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Three Popular Films by Jean-Pierre Gorin
SPECIFICATIONS
  • 1.33:1 Standard
  • English Dolby Digital 1.0 Mono
  • English subtitles
  • 3 Discs
FEATURES
  • Includes the films Poto and Cabengo, Routine Pleasures, and My Crasy Life

Three Popular Films by Jean-Pierre Gorin


Reviewed by: Chris Galloway

Directed By: Jean-Pierre Gorin
2012 | 250 Minutes | Licensor: Jean-Pierre Gorin

Release Information
DVD | MSRP: $44.95 | Series: Eclipse from the Criterion Collection | Edition: #31
RLJ Entertainment

Release Date: January 17, 2012
Review Date: January 9, 2012

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SYNOPSIS

Filmmaker Jean-Pierre Gorin, widely known for his early-seventies collaborations (including Tout va bien) with Jean-Luc Godard in the Dziga Vertov Group, established his singular voice with this trio of accomplished, fascinating, and nontraditional documentaries, made in Southern California after his relocation there. Poto and Cabengo (1978) is a compelling visit with two young San Diego twins who have invented their own language. In Routine Pleasures (1986), Gorin conjoins the story of a group of model train enthusiasts in Del Mar with a meditation on the work of critic and painter Manny Farber. And My Crasy Life (1992) is an expectation-shredding exploration of a Samoan gang in Long Beach. With these three films, Gorin excavates hidden communities that are a part of everyday American life, and shows himself to be a major chronicler of what is eccentric and beautiful in our common culture.

Discuss the film and DVD here   


PICTURE

The 31st release in Criterionís Eclipse line presents three ďdocumentaryĒ films by director Jean-Pierre Gorin, bundled together under the name Three Popular Films by Jean-Pierre Gorin. The set includes the films Poto and Cabengo, Routine Pleasures, and My Crasy Life. All three films are presented in their original aspect ratios of 1.33:1 over three single-layer discs.

All three transfers look splendid and itís honestly hard to pick out much in the way of faults. Most of the issues lay within the source materials but even then theyíre minor problems. All three present some minor blemishes but are generally clean, almost spotless. Of the three Poto and Cabengo shows its age (though in all fairness it looks like a lot of the footage comes from video) with some more faded colours but the others are in generally pristine condition.

Colours are bright and bold in the latter two, rendered beautifully. Black levels are strong with some minor crushing in places and sharpness and detail across all three is terrific with nary a soft spot I can recall (the details on the model trains found in Routine Pleasures can be especially striking.) Compression noise isnít a major concern, and all three have very clean digital transfers without any distracting issues. In all itís another fabulous looking Eclipse release.

8/10

All DVD screen captures are presented in their original size from the source disc. Images have been compressed slightly to conserve space. While they are not exact representations they should offer a general idea of overall video quality.

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Poto and Cabengo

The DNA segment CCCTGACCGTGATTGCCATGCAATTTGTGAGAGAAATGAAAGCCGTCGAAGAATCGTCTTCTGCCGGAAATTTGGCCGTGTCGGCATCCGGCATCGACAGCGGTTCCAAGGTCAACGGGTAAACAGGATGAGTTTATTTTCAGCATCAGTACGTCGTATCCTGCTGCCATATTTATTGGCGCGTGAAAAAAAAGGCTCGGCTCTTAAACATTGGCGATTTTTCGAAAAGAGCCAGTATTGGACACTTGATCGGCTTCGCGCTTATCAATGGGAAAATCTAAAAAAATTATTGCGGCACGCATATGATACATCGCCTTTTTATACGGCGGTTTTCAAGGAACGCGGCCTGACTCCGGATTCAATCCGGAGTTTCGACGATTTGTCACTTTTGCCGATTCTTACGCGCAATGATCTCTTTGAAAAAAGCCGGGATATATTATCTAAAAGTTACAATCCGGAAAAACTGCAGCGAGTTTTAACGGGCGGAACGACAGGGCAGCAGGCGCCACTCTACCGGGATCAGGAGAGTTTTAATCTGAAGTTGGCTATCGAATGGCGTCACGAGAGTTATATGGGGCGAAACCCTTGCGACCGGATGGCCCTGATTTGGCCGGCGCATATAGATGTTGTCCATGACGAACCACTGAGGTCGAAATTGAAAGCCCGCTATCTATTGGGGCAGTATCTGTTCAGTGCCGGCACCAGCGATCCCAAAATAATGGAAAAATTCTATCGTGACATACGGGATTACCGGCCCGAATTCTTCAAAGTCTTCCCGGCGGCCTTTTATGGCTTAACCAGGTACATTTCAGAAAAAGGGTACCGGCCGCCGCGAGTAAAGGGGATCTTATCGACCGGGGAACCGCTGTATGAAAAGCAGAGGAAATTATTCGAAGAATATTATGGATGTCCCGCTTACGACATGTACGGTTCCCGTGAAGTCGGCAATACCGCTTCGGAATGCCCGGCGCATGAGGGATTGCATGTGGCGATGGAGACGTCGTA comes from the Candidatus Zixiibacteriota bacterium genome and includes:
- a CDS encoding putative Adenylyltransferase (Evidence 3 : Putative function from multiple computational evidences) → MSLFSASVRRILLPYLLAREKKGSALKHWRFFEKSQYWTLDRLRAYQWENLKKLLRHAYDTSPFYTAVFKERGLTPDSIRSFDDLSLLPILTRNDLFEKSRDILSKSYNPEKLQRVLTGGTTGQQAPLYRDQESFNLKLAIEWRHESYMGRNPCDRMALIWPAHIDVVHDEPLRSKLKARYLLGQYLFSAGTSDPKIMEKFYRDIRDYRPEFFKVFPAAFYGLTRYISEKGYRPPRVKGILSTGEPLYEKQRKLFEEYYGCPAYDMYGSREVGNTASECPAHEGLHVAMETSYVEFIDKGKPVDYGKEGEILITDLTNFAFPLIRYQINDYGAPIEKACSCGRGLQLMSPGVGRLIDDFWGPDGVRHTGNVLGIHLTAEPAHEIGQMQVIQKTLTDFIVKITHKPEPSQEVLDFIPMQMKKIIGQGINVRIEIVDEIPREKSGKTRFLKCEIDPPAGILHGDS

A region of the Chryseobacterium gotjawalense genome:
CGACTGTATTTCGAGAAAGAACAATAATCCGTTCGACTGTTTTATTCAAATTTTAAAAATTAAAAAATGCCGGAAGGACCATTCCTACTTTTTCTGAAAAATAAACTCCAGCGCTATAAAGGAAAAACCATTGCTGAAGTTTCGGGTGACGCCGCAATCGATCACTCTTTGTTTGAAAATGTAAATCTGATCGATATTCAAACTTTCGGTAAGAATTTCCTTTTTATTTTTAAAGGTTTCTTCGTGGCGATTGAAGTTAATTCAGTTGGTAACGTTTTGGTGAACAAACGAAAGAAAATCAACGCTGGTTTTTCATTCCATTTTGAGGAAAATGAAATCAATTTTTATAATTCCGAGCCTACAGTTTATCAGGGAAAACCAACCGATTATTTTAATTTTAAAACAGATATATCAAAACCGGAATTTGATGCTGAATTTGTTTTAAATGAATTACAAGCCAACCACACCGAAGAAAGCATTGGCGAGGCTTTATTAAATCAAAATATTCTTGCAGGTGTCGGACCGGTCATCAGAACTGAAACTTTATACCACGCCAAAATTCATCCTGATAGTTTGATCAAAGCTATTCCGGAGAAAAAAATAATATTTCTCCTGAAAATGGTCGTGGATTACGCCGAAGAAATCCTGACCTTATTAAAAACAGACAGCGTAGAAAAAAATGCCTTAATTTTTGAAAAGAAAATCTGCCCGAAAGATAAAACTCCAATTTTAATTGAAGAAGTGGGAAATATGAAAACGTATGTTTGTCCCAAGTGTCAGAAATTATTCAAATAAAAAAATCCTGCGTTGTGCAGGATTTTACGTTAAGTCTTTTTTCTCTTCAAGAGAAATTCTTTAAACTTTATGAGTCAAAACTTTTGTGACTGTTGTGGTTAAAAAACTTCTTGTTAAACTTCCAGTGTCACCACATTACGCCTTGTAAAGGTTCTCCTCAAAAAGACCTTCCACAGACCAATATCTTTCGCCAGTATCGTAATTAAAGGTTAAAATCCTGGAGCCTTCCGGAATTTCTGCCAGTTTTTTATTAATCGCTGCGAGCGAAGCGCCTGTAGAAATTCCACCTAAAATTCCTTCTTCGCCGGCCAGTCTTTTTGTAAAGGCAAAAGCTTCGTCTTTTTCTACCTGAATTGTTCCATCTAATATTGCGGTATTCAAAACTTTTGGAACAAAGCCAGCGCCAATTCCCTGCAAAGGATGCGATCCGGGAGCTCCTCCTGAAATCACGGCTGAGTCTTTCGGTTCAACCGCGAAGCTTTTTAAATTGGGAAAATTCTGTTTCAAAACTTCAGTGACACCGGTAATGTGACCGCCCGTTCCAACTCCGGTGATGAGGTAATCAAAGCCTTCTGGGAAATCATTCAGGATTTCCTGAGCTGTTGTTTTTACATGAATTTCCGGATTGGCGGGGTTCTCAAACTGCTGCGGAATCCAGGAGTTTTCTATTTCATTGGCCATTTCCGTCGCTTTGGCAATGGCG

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Poto and Cabengo

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Poto and Cabengo

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Poto and Cabengo

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Poto and Cabengo

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Routine Pleasures

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Routine Pleasures

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Routine Pleasures

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Routine Pleasures

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Routine Pleasures

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My Crasy Life

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My Crasy Life

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My Crasy Life

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My Crasy Life

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My Crasy Life

AUDIO

All three films present acceptable but unspectacular Dolby Digital 1.0 mono tracks. Poto and Cabengoís age shows a bit more in comparison to the other two, coming off a bit muffled, but overall the three are clear and easy to hear.

6/10

SUPPLEMENTS

Sadly we donít get any supplements. It would have been nice to maybe revisit any of the subjects we find here, and also it would have been great to learn more about how some of the films were accomplished. My Crasy Life is the most unique of the bunch and learning about how Gorin was able to pull off convincing the gang members (and I assume police) present in the film to actually play themselves would have been fascinating. But we do get some great essays on Gorin, his American work, and these three films by Kent Jones, which shed some light.

1/10

CLOSING

I wish the set made it into the main Criterion line if only for the possibility of supplements (plus something tells me these would look great on Blu-ray,) but this is still a great set. The three films, all of which are mesmerizing, and all so distinctive yet from the same hand, get fabulous looking presentations.




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